Practising tai chi

Activities such as tai chi offer many wellbeing benefits. Rachael Healy meets tai chi fan Trevor Oldfield and an exercise expert.

Trevor Oldfield relaxing after a tai chi practice

“I do tai chi about three times a week,” says 69-year-old Trevor Oldfield. “There’s so much satisfaction when you complete a series of movements, it’s unbelievable.”

Former ambulance worker Trevor lives in Kent with his wife Susan and has been doing tai chi since 1980. He’s always enjoyed classes, learning about the history of tai chi and mastering new moves. But in the past decade, as he’s dealt with a heart attack and having both a pacemaker and ICD fitted, tai chi has benefited him in new ways.

“It’s helped me mentally,” Trevor says. “After my heart problems started, I was a nervous wreck. You get quite depressed with these things, and it helps me deal with depression as well.”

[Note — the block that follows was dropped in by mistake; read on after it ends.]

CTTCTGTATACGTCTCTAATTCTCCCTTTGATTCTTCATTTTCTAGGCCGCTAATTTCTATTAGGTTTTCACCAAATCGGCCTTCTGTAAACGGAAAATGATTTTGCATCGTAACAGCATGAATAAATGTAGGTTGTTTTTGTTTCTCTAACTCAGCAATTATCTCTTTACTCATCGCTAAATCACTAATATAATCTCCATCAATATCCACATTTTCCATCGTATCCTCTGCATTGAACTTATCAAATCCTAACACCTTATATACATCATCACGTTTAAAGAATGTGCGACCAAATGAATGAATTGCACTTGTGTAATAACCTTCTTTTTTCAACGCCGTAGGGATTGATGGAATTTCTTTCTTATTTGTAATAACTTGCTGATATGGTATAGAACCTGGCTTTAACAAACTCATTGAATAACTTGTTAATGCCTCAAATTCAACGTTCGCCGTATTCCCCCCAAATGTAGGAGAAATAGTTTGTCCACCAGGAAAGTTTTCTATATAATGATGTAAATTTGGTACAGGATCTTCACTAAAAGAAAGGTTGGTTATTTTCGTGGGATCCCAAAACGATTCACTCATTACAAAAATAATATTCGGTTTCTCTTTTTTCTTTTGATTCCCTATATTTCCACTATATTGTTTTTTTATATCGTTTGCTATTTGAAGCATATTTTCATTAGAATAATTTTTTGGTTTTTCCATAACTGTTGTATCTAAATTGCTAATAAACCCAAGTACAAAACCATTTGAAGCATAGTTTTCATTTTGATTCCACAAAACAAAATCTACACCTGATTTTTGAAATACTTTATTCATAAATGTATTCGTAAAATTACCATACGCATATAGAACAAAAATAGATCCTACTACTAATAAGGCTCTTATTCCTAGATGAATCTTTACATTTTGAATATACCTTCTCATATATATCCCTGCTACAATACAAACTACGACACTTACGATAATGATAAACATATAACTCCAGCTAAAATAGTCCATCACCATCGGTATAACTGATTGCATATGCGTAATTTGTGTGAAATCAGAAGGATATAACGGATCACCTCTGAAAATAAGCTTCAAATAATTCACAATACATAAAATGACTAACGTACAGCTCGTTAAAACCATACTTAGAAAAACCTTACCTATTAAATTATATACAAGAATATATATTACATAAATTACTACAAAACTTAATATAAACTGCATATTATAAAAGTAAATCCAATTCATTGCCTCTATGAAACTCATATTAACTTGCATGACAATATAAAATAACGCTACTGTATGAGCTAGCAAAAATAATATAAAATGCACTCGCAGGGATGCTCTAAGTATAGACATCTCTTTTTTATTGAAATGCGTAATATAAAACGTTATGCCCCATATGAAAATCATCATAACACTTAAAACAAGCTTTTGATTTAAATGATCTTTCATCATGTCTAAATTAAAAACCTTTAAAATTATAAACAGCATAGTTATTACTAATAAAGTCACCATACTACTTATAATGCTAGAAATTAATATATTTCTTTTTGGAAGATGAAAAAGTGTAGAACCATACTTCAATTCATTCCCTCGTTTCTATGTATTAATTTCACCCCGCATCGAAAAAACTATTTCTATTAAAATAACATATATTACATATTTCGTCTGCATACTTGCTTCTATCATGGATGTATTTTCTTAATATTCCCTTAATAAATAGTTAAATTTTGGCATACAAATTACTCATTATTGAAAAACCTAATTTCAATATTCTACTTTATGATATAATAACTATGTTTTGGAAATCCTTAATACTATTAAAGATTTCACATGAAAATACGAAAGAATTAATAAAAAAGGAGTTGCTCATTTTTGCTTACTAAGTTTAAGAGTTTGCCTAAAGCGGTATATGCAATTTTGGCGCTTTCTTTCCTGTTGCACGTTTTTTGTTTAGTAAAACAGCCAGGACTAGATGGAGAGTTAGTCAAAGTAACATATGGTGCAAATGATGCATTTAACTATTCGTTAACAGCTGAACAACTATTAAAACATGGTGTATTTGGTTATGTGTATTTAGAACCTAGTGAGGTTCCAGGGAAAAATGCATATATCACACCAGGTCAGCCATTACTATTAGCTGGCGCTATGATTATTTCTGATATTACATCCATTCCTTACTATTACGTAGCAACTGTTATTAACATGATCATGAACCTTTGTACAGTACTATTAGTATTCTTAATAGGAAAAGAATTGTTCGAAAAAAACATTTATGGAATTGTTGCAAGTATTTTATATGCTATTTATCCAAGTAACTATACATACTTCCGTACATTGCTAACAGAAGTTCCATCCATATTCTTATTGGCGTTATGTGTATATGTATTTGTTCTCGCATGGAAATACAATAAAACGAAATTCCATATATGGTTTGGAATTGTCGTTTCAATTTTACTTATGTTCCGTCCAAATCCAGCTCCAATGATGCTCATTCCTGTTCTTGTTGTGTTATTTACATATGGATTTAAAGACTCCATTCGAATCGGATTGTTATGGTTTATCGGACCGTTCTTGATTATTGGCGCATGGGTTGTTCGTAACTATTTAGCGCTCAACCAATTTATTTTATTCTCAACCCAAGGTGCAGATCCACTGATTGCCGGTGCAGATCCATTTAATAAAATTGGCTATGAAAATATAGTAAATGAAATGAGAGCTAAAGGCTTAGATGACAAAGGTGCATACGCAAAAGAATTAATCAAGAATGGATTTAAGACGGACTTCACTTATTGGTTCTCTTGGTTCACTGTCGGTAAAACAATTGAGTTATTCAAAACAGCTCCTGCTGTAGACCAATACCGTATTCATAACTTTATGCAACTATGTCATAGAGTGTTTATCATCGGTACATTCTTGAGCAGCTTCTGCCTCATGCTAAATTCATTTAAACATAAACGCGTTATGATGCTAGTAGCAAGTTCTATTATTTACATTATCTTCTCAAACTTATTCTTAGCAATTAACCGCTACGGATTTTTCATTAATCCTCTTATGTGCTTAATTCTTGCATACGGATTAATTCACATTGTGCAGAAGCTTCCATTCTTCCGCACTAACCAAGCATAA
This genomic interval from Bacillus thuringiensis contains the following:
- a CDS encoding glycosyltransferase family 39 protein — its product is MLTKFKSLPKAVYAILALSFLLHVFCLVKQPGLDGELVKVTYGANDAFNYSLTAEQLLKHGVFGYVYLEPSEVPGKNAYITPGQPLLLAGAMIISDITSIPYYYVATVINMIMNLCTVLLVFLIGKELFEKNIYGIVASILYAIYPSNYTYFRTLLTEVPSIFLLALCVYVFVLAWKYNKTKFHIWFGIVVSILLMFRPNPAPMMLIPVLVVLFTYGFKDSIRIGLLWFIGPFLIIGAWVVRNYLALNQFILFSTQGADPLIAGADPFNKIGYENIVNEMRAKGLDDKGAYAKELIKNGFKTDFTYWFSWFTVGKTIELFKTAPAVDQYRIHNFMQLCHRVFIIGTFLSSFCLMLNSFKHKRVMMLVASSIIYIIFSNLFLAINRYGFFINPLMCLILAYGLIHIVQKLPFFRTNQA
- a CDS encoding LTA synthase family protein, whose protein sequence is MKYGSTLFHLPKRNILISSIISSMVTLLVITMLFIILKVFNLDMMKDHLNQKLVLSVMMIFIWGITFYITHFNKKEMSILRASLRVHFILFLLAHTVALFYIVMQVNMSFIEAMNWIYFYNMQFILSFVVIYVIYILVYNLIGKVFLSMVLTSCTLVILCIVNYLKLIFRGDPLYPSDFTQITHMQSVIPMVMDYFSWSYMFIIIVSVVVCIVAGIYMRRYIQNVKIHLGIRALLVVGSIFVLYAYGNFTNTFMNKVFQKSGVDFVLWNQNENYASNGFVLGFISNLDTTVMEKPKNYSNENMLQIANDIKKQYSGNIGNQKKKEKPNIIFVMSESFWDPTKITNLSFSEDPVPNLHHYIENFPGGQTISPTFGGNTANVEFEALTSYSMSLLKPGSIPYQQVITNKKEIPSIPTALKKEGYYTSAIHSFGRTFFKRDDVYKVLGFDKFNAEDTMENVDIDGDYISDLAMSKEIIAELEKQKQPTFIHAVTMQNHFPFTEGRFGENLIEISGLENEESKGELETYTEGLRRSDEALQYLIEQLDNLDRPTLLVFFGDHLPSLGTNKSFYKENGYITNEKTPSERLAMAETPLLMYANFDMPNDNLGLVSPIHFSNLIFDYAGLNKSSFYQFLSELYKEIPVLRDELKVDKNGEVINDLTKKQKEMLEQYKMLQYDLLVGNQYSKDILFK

I’ve got a pacemaker and an ICD, but I can still do tai chi and enjoy it


As Trevor’s symptoms developed and he discovered he’d need a pacemaker, he slipped into negative thought patterns. “You think: ‘Oh god, I’m going to die soon’,” he explains. “I used to think about death a lot. It’s really good to be in a quiet room and concentrate on my breathing – that’s what’s helped me along.”

‘Mindful’ activities such as tai chi can offer a boost to mental health beyond that of other physical activities. “Yoga and tai chi teach you to concentrate on your breathing and really be in the moment, coming away from negative thought patterns,” says Dr Florence Kinnafick, Lecturer in Psychology at Loughborough University. “It allows you to focus on something that isn’t your mental health and to rid your mind of all of your daily worries. That’s something that is really positive about yoga and tai chi.”